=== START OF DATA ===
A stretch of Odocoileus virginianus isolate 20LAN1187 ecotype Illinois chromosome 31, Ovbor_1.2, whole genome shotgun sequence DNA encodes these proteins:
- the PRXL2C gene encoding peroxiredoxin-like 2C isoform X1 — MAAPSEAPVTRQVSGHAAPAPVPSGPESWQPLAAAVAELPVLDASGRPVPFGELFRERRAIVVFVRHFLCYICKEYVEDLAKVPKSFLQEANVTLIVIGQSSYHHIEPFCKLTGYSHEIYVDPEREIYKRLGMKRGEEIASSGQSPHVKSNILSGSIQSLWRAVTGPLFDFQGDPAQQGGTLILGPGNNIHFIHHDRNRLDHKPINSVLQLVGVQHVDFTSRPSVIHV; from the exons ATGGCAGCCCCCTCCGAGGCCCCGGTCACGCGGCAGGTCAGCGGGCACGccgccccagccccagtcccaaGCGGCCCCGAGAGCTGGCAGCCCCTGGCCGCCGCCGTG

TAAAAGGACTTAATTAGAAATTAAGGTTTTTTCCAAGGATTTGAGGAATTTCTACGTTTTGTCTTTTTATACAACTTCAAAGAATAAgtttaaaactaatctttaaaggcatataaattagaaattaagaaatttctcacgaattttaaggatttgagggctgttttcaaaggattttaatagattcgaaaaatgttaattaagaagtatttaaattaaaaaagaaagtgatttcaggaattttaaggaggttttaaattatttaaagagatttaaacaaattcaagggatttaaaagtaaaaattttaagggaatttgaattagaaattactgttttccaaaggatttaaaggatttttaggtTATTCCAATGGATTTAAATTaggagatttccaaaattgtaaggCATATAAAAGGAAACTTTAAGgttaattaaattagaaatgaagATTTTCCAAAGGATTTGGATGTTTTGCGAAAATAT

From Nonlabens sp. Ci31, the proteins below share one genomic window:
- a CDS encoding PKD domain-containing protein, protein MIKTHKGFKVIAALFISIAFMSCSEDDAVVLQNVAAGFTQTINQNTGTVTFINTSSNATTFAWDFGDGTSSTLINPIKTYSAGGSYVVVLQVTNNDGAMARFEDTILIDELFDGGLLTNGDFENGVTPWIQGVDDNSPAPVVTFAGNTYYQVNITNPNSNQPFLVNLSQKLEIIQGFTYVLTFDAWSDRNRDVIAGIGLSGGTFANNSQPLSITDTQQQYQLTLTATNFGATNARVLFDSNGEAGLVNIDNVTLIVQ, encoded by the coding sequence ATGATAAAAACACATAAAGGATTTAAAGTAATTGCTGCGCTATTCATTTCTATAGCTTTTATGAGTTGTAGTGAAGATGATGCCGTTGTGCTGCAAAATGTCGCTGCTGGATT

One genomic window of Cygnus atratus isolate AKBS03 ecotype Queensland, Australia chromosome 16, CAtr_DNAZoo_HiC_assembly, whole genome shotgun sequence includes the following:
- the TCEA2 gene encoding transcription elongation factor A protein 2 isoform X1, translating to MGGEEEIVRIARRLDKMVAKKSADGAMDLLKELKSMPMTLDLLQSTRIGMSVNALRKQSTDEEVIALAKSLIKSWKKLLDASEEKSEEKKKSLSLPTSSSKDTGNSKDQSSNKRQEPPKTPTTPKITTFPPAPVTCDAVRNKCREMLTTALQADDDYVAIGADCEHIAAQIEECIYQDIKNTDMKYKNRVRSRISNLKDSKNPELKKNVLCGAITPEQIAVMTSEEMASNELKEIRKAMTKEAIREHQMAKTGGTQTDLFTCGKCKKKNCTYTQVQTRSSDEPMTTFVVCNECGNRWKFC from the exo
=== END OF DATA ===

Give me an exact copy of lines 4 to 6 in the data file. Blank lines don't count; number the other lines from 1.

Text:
From Nonlabens sp. Ci31, the proteins below share one genomic window:
- a CDS encoding PKD domain-containing protein, protein MIKTHKGFKVIAALFISIAFMSCSEDDAVVLQNVAAGFTQTINQNTGTVTFINTSSNATTFAWDFGDGTSSTLINPIKTYSAGGSYVVVLQVTNNDGAMARFEDTILIDELFDGGLLTNGDFENGVTPWIQGVDDNSPAPVVTFAGNTYYQVNITNPNSNQPFLVNLSQKLEIIQGFTYVLTFDAWSDRNRDVIAGIGLSGGTFANNSQPLSITDTQQQYQLTLTATNFGATNARVLFDSNGEAGLVNIDNVTLIVQ, encoded by the coding sequence ATGATAAAAACACATAAAGGATTTAAAGTAATTGCTGCGCTATTCATTTCTATAGCTTTTATGAGTTGTAGTGAAGATGATGCCGTTGTGCTGCAAAATGTCGCTGCTGGATT

One genomic window of Cygnus atratus isolate AKBS03 ecotype Queensland, Australia chromosome 16, CAtr_DNAZoo_HiC_assembly, whole genome shotgun sequence includes the following: